DURHAM – “Only in Durham,” once a phrase that some people once used to deride the Bull City, took on a far different meaning Saturday at the Holiday Fun Fest in Durham Central Park. Only in Durham can visitors sled and play in artificial snow, then walk a few steps and watch hot bronze being poured to make works of art.
“We’re pouring hot bronze next to ice,” said Renee Leverty, an artist with Liberty Arts who was participating in a pour at the George Watts Hill Pavilion. The Liberty Arts pour was not officially part of the Fun Fest, which Durham Parks and Recreation presents, but it happened the same day, a serendipitous coincidence for the metal artists. “Because we’re here at the same time as this event, we’re meeting people who didn’t know about Liberty Arts,” Leverty said.
A crowd watched as artist Jackie MacLeod, dressed in protective gear, cleaned sludge from a pot of bronze. An assistant then poured the bronze into molds. When it cooled, visitors were able to see the results of the pour.
For children, however, the main attraction at the Holiday Fun Fest was the snow. A refrigeration truck pumped a mound of snow next to Liberty Warehouse, and children throughout the afternoon played in the snow and made snowballs. Another mound of snow near the skateboard park was shaped into a downhill sledding course, and it was in constant use.
Kevin Howson and his 2-year-old son Miles went down the slide together. “This is his first time sledding,” Howson said of Miles. “He’s very excited.” Pam Gray and her 4-year-old daughter Lucy also went down the course together. The ride was one of Lucy’s first times sledding, Gray said. A group of Parks and Recreation volunteers were at the bottom of the slide to ensure everyone had a smooth landing, and a smooth stop.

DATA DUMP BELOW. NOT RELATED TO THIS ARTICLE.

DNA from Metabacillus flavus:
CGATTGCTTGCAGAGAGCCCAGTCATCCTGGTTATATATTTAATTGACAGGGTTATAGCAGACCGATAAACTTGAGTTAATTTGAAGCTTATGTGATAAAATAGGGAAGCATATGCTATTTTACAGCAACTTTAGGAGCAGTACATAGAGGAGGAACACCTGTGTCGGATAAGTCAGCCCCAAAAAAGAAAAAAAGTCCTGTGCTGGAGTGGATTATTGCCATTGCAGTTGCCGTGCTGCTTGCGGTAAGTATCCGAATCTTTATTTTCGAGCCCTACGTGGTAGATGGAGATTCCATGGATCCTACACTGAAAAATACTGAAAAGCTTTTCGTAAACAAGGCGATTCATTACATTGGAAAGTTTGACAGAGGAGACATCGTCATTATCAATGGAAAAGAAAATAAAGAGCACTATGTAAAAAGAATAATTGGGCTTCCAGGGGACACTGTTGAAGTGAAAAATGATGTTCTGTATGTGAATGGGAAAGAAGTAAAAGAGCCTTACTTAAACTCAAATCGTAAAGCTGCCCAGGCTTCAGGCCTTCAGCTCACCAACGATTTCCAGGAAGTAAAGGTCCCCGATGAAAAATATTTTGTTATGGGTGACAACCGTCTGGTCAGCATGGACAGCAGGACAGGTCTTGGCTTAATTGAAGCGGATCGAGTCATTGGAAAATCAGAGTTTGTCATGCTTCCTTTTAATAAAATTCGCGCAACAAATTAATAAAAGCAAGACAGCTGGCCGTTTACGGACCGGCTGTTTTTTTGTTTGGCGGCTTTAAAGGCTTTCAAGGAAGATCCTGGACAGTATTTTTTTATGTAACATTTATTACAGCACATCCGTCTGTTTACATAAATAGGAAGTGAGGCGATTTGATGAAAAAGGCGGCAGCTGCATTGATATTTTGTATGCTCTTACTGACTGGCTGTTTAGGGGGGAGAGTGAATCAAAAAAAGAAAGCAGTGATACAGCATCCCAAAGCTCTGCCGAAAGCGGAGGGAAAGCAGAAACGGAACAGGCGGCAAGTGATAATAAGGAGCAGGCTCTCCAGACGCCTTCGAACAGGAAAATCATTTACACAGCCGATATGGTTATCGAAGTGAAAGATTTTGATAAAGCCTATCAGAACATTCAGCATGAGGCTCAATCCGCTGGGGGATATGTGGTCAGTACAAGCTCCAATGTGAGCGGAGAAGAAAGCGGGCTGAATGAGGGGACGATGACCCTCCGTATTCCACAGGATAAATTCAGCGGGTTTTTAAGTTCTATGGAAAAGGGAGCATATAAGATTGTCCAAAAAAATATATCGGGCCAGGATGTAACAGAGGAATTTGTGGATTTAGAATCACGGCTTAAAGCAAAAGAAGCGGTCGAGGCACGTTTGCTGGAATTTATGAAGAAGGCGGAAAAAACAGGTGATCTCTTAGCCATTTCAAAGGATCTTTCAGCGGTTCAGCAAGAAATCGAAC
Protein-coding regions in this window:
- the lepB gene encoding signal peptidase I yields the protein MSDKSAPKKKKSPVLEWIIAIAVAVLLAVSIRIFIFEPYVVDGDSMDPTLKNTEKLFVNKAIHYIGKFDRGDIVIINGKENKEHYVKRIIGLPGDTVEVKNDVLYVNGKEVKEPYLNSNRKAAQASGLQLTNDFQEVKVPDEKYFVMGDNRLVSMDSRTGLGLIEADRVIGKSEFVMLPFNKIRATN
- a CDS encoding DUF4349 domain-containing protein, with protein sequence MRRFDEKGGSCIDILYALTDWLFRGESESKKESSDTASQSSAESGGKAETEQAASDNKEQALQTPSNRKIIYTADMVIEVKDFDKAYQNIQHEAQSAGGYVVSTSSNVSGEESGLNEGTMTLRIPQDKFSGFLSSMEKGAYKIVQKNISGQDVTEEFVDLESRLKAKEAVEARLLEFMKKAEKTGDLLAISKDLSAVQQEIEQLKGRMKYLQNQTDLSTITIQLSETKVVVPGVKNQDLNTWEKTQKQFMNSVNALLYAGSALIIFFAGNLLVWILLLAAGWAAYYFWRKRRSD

Across Foster Street, there was a steady line for train rides, and for s’mores, which were free as long as they lasted. Annette Smith of Parks and Recreation was putting chocolate pieces on graham crackers. A co-worker said about 2,000 s’mores had been made and eaten, and Smith expected to run out before the end of the festivities. “How can you turn down sugar and chocolate and a graham cracker?” Smith said.
Martricia Degree didn’t, and she was meticulously roasting a marshmallow over a fire, making sure it did not flame up. Saturday was her first time roasting a marshmallow, which had a perfect brown glaze on it. Asked if she was addicted to s’mores, she replied, “after this one, I may be. I may do it again.”
Gillian Parke was at the festival with her daughter Iris and son Trevor. Her children’s favorite attraction was the sledding, Parke said. “We came last year, and they couldn’t wait to come back,” she said. Her friend Kerrie Powell was at the festival with her daughters Sophie and Ella. Powell said her children also enjoyed the sledding, as well as the pony rides.
Felicia Mullen’s daughter Summer said throwing snowballs was her favorite activity of the day. Saturday’s temperature was very mild for December, and Mullen said the weather was “perfect for a wonderful Durham tradition.”